A prospective home buyer reflected on a flat in Helsinki on 2 June, 2015.


The Bank of Finland has floated the idea of introducing a mortgage lending cap in an attempt to curb borrowing amid skyrocketing house prices.

The Bank of Finland warns in its regular financial stability assessment that the housing demand that has bottled up during the last few years of sluggish economic growth could be set to erupt as the national economy continues to pick up steam.

The eruption, in turn, would boost the housing market and mortgage lending especially in population centres.

The Bank of Finland estimates that new measures are consequently required to prevent mortgage borrowers from going into insolvency. “Such measures include introducing a new income-based mortgage lending cap, limiting mortgage re-payment terms and obliging mortgage borrowers to make re-payments,” state Jukka Topi and Jukka Vauhkonen, both senior advisors at the Bank of Finland.

They provide an example of the effects of an income-based mortgage cap set at 500 per cent of annual income on a middle-income household: A family with 20,000 euros in savings, 40,000 euros in annual earnings and no assets – with the exception of the house they are interested in buying – to pledge as collateral would be able to take out a mortgage of 200,000 euros and, as a result, afford a house valued at a maximum of 220,000 euros.

“The income based mortgage lending cap would thereby have no impact on the plans of the family, as the required loan-to-value ratio of 90 per cent would limit their mortgage to 180,000 euros.”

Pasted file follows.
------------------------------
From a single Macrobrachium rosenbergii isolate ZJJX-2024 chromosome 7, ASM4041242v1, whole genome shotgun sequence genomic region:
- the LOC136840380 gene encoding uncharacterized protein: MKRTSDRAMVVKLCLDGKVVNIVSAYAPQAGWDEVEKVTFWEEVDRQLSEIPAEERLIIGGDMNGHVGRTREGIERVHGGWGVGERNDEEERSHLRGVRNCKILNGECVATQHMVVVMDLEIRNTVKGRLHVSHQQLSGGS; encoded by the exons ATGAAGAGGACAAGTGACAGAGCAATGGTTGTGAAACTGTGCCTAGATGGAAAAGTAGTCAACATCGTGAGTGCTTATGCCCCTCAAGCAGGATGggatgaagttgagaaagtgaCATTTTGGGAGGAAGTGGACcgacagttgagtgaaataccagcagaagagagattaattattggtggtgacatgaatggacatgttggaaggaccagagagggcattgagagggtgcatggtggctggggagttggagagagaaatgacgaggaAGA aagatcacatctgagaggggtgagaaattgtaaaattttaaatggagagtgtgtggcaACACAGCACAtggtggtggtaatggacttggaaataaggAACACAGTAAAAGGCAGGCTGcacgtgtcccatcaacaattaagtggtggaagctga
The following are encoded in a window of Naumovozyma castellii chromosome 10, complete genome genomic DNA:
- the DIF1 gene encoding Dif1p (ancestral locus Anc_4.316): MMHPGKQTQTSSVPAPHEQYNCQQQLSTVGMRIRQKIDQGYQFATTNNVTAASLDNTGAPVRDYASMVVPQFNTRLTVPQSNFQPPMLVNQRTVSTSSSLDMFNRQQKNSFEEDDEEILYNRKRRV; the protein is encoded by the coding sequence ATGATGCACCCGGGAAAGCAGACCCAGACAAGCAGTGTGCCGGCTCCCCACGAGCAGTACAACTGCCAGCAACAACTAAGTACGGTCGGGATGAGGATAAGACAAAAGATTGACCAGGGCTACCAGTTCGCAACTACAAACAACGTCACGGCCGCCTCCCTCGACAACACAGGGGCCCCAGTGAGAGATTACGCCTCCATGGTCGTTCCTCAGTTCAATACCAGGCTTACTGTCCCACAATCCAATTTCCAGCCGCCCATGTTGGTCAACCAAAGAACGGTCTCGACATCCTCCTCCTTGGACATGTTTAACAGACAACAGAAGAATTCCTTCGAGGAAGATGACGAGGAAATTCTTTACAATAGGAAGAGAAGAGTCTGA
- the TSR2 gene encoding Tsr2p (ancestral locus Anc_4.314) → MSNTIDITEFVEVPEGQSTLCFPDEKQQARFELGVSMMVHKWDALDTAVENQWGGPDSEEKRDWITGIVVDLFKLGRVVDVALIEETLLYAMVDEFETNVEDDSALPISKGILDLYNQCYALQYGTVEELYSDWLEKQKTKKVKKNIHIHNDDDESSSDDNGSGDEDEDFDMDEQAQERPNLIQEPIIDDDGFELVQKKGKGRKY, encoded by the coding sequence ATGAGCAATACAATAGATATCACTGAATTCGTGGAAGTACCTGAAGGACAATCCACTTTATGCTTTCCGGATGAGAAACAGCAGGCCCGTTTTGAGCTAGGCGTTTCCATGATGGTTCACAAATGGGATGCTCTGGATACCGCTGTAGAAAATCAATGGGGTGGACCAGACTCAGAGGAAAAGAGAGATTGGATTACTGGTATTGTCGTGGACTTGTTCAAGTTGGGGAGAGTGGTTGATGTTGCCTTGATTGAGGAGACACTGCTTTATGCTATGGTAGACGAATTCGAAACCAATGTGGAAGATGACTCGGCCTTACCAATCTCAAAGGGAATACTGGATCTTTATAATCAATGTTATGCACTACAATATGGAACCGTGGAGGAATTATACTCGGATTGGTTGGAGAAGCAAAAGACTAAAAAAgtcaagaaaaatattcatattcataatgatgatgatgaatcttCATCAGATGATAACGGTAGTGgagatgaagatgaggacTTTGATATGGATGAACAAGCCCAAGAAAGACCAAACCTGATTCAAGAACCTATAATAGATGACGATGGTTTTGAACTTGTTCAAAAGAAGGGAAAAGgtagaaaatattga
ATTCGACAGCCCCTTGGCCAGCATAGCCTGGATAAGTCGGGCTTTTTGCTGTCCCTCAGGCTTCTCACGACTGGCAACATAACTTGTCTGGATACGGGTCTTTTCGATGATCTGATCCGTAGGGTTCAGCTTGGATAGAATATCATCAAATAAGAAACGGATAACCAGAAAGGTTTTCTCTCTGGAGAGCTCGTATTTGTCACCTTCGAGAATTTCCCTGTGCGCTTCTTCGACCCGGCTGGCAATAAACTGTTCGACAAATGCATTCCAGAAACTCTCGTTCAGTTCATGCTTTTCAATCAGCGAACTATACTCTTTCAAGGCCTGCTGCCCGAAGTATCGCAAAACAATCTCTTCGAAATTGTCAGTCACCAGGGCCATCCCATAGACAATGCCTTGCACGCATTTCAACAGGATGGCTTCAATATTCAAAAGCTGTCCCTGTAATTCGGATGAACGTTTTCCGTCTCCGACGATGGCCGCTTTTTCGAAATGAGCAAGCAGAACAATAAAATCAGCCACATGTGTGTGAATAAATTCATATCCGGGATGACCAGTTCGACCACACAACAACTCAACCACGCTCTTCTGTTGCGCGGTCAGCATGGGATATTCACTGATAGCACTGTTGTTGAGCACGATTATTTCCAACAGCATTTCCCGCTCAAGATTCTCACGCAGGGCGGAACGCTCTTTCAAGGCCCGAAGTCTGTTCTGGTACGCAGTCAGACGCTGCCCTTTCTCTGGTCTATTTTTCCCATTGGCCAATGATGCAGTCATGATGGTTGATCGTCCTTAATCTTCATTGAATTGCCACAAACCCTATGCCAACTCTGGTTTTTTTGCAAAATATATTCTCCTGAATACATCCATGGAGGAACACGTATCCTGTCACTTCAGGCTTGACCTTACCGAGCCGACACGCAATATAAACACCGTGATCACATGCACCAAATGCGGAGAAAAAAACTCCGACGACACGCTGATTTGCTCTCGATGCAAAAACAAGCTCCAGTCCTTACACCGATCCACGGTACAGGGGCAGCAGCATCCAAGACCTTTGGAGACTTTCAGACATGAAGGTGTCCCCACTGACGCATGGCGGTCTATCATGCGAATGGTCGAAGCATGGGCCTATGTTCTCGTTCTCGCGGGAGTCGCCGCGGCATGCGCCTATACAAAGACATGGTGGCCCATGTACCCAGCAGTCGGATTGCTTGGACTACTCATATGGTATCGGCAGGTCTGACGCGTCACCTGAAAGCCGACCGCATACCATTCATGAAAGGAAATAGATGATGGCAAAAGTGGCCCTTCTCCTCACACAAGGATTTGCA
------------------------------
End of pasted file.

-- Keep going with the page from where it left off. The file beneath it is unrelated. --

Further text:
The cap would, in the other hand, inhibit the family’s ability to take out a new mortgage in the event that they start looking for a larger or otherwise more valuable house.

Topi and Vauhkonen calculate that if the value of the current house rose by 10,000 euros and the family continued to earn 40,000 a year, they would be able to take out a new mortgage of a maximum of 200,000 euros and, as a result, afford a house worth 230,000 euros. The current loan-to-value ratio requirements, in contrast, would allow the family to borrow as much as 270,000 euros.

“Although an income-based mortgage lending cap is similar to the loan-to-value ratio requirements, its structure makes it a more suitable means to curb borrowing in circumstances where house prices are rising rapidly. An income-based cap ties mortgage amounts to income developments, which are typically stabler than house prices,” write topi and Vauhkonen.

They also acknowledge that supplanting the loan-to-value requirements with an income-based mortgage cap could lead to homeowners taking out mortgages exceeding the value of houses.

“Such households would be extremely vulnerable to disruptions in their personal or the public economy, which would increase the likelihood of banks suffering credit losses. It would therefore be justified to have both an income-based mortgage cap and the loan-to-value requirements in place simultaneously,” they argue.

Aleksi Teivainen – HT
Photo: Jarmo Stenmark – Lehtikuva
Source: Uusi Suomi